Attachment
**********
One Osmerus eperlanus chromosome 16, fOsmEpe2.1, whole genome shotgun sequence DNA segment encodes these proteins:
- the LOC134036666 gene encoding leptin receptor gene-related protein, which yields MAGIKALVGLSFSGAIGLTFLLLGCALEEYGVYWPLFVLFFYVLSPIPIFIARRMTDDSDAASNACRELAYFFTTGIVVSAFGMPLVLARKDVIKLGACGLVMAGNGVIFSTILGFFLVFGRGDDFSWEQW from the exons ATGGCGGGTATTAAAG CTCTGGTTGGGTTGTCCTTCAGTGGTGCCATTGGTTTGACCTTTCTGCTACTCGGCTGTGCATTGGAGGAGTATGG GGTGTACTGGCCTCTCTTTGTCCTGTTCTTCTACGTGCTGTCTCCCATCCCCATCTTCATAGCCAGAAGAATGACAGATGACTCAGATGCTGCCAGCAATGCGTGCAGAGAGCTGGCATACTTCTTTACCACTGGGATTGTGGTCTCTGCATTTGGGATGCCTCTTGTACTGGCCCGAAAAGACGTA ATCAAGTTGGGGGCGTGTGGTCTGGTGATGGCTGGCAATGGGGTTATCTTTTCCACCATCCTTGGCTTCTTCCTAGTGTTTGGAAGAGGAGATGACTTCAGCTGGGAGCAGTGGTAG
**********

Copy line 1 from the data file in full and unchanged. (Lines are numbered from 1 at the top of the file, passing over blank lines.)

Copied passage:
One Osmerus eperlanus chromosome 16, fOsmEpe2.1, whole genome shotgun sequence DNA segment encodes these proteins: